Kazan: During the first act, Ben [Rosenfield] and I run our act-three scene [backstage]. Our relationship isn’t really established that much in the second act, and then it’s very strong in the third act, and so we just do that ritual for ourselves every day.

Ryan: I start warming up my voice on the train ride up. I try to match the tone of the noise that the subway’s making so that no one can hear me. It’s a very subtle thing — or maybe it’s not, and I’m the crazy lady on the train.

Kazan: I’m stealing that.

Ryan: And before I go on, I do these little steps. They really don’t make any sense: stretching my thighs, leaning against the wall, warming my fingertips under the backs of my knees, checking my bangs in the mirror. I do them all in an order, and if it’s out of order, I feel very unmoored. It’s a way to breathe and go through a motion.

How is this play different than other shows you’ve done?

Ryan: It’s so rhythmic. Everything you’ve learned about playing a part, creating a role, feeling things, being in the moment, letting it be spontaneous every night — none of that holds true to this play.

Kazan: Yes, and there are things that feel ritualistic onstage. Like, if I cross my legs the other direction …

Ryan: I have that too. If I don’t do this [action] when I talk to Richard [Armitage] in this one line, I won’t know what the line is. It’s almost embedded in a dance move. One night, I had the patterned pillow in the wrong spot. I usually hold the patterned pillow, but I had the solid pillow, and I didn’t know where I was for a minute. And another night, I took a sip of wine in the wrong spot and I missed the next line. It’s tricky.

Kazan: It does make me less self-conscious in a weird way. Sometimes when you’ve been doing a play for a long time, I become conscious of fact that the other actors onstage are aware that I’m making the same choices, and this frees that up. It sounds micromanaged but actually it feels like the opposite.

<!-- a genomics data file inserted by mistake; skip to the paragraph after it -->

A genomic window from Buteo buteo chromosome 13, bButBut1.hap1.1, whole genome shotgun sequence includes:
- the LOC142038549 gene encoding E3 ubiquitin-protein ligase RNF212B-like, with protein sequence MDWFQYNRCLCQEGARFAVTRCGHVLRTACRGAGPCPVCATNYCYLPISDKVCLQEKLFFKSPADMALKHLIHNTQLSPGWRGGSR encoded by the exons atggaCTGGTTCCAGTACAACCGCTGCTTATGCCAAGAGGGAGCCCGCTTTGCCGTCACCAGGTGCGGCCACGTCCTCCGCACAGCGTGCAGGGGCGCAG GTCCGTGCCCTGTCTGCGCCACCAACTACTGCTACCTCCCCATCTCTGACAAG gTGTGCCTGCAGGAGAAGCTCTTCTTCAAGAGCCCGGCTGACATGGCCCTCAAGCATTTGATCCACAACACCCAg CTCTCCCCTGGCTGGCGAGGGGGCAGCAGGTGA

What’s something special in your dressing room?

Ryan: A portrait my seven-year-old daughter made of act-one Sandra.

Kazan: All of the cards that I got for opening.

You both play twentysomething versions of your character. What were you actually like in your twenties?

Ryan: It’s funny — at 48, I feel more youthful now than I ever did at 22. I was serious, a working professional. And the beauty and freedom of getting older is you’re glad to not know as much as you once thought you did. I thought I knew it all. [Now] I find other people interesting and I’m open to them.

Kazan: I felt so filled with yearning to live my adult life, to be a working actor, to find my people. The appetite that I had was so outsized to my ability to know what I wanted, and I think it made me feel sad and lonely, like the big want I had would never find a home. It made me look outside myself for validation and for a sense of self. The creation of self that I tried to do online then, I find it embarrassing. I felt a deep desire to be seen and known without being able to see and know myself yet. I’m ten years past my early twenties now, and I could not be more grateful for those ten years. I had so much more blind confidence in myself than I do now, but I wouldn’t trade my self-awareness and self-knowledge for that.

Love, Love, Love plays at the Laura Pels Theatre at the Harold & Miriam Steinberg Center for Theatre through Dec. 18.